Original Date: 02/19/2007
Revision Date: / /
Best Practice : Production Readiness Review
Raytheon’s Network Centric Systems Manufacturing Center in Largo, Florida, has standardized and implemented a Production Readiness Review process that confirms a production baseline definition and affordability and authorizes proceeding with either low-rate initial production or full-rate production. Thorough gate reviews and discipline subchecklists provide a complete review and eliminate the subjectivity in establishing pass/fail criteria for determining preproduction readiness and management authorization to proceed to production.
Prior to the implementation of a standardized Production Readiness Review (PRR), Raytheon’s Network Centric Systems (NCS) Manufacturing Center in Largo, Florida, lacked a formal preproduction readiness review process. There were no standard checklists or formal review requirement, pass/fail criteria was largely dependent on the knowledge of the reviewer, fewer topics were generally reviewed, and a less formal and rigorous process resulted in products being transitioned to manufacturing before they were ready.
In 2005, Raytheon Largo developed the Integrated Product Development System (IPDS) to standardize a formal Production Readiness Review (PRR) system in its Gate-10 PRR process. An extensive and comprehensive PRR checklist was developed to cover all aspects of production, including program management, structure, resources, and development as well as integration, verification, and validation plans. As part of the checklist, the Largo facility included a supply chain review to ensure obsolescence risks were addressed and mitigation plans were in place prior to production. All areas on the checklist were reviewed during the various IPDS stages so that all documentation and planning were thoroughly assessed at the Gate-10 review.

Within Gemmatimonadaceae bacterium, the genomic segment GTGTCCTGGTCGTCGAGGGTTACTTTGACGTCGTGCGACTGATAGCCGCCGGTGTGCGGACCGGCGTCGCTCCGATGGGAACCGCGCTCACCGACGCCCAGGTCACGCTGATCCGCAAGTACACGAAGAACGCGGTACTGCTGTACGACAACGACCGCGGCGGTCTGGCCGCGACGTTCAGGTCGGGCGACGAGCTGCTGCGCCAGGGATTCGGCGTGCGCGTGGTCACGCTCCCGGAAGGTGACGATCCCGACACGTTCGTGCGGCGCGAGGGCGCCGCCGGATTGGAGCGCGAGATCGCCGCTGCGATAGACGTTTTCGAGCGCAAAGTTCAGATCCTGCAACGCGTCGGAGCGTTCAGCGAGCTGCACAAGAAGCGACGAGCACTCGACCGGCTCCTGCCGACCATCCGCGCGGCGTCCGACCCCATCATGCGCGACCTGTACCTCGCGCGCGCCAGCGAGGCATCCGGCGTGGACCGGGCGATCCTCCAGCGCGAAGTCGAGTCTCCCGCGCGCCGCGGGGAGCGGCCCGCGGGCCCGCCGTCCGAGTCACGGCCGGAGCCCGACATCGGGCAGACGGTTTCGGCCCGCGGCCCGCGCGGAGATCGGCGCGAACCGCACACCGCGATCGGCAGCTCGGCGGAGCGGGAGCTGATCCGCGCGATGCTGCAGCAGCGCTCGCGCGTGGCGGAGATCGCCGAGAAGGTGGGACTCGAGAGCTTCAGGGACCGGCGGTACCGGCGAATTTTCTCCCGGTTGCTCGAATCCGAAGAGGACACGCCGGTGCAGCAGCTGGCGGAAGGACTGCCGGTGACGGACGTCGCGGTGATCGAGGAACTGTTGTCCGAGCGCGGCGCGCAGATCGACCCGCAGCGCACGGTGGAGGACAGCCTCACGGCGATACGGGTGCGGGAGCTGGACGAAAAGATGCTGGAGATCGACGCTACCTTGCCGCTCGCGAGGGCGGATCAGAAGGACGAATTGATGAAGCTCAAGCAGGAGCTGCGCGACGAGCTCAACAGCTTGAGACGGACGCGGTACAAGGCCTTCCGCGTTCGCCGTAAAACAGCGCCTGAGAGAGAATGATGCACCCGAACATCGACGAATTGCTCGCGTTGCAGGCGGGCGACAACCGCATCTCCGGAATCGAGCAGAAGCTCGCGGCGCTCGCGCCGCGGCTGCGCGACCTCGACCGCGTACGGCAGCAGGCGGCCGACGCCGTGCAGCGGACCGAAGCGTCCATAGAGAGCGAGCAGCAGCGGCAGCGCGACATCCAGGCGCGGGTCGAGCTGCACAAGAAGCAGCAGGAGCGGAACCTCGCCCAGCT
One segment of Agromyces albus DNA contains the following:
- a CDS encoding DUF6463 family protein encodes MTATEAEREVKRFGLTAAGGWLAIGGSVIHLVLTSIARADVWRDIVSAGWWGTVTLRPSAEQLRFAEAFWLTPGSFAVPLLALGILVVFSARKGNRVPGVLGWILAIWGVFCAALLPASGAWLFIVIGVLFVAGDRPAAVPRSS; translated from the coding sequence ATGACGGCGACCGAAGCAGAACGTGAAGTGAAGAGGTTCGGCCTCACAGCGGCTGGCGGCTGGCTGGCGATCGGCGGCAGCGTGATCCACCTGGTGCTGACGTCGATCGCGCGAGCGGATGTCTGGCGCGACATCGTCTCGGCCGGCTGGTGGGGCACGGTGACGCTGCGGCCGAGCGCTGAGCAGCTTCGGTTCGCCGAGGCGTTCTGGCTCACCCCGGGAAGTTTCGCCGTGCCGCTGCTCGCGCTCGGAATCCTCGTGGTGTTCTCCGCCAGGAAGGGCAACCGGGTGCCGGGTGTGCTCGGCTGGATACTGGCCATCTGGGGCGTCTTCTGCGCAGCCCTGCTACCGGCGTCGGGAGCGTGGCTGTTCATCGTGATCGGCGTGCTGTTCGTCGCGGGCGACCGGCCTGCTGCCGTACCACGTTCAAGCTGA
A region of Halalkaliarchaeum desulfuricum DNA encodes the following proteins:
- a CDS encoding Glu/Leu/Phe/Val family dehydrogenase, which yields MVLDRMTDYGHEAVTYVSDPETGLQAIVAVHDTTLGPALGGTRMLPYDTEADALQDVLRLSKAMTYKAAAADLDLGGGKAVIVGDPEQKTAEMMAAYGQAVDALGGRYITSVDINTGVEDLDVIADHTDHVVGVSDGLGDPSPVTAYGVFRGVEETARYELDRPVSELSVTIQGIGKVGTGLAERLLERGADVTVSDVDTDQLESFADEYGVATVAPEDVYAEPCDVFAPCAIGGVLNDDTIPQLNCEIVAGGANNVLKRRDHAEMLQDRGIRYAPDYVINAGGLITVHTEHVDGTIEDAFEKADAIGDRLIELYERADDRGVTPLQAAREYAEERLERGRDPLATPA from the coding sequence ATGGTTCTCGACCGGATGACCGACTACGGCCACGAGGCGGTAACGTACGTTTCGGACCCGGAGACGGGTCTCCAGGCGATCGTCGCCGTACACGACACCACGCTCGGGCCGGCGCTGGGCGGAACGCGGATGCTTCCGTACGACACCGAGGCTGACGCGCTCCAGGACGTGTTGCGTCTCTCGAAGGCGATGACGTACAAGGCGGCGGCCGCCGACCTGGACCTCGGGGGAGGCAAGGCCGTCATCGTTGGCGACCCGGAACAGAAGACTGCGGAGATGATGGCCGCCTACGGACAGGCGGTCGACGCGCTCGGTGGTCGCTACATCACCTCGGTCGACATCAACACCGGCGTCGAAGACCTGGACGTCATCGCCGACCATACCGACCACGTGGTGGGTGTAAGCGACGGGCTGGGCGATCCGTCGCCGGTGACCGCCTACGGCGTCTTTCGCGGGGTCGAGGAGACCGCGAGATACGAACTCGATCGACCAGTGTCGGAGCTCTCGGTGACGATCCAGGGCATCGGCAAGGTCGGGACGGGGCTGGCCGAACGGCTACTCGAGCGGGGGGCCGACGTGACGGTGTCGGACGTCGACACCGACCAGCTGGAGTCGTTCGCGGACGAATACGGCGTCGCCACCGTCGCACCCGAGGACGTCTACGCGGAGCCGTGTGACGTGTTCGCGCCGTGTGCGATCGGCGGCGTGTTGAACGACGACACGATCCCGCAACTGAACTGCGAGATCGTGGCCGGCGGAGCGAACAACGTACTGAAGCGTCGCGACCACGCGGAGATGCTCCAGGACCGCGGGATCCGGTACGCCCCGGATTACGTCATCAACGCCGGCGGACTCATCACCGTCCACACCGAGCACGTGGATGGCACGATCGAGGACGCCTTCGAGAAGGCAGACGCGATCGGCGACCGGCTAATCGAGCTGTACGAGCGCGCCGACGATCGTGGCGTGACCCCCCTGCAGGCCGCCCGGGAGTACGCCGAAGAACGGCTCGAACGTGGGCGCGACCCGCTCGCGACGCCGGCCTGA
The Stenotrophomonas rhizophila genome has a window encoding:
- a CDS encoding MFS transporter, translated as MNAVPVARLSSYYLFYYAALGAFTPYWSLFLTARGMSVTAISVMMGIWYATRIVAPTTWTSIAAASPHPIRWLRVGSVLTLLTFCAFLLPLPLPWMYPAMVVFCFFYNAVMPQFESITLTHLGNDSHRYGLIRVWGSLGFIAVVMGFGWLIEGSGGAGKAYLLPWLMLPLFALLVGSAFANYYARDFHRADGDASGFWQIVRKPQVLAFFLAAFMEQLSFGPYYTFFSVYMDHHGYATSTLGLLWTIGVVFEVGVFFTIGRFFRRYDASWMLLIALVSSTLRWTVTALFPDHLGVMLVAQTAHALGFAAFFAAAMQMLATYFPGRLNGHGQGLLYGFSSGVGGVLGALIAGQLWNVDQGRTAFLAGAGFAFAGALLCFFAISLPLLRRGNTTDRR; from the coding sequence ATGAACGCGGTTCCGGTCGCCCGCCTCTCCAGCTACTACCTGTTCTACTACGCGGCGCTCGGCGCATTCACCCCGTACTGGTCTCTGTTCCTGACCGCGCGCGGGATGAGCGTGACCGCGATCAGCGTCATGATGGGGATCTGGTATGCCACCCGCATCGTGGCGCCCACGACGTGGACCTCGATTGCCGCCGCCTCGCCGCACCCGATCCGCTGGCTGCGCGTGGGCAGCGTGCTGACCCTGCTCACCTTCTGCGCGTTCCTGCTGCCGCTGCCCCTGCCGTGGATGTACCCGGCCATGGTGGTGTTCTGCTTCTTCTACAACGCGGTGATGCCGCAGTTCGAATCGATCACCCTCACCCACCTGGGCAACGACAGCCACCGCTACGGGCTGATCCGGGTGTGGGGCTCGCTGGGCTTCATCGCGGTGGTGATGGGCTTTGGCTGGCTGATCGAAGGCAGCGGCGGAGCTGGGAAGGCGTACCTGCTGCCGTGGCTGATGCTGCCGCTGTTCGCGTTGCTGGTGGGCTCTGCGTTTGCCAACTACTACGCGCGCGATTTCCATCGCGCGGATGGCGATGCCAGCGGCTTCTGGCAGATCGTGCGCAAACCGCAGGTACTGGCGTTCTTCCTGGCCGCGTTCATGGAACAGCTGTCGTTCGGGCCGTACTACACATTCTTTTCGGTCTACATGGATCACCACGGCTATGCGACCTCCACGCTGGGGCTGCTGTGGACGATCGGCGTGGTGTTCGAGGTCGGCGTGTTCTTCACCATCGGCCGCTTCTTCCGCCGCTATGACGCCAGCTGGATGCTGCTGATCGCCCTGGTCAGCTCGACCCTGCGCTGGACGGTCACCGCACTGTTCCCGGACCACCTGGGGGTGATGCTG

To eliminate program bias from influencing the Gate-10 PRR, Raytheon developed a system in which five or six independent subject matter experts (SMEs) were assigned to each PRR. By assigning the PRR to SMEs who were not part of the program and did not work on the earlier gate reviews, Raytheon Largo gained a fresh perspective and an independent review of a product’s readiness for production. If the PRR team was unable to find necessary documentation or plans identified in the PRR checklist, program team members would be contacted and assigned action items as necessary.
The results of implementing the PRR process have been documented and Raytheon Largo is now able to conduct consistent and thorough reviews prior to production. In 2006, the Largo facility conducted 30 PRRs of which 22 programs passed, 5 conditionally passed (i.e., action items were given), and 3 did not pass. These mandatory reviews have significantly reduced the risk in transitioning products to production, benefiting both Raytheon Largo and its customers.
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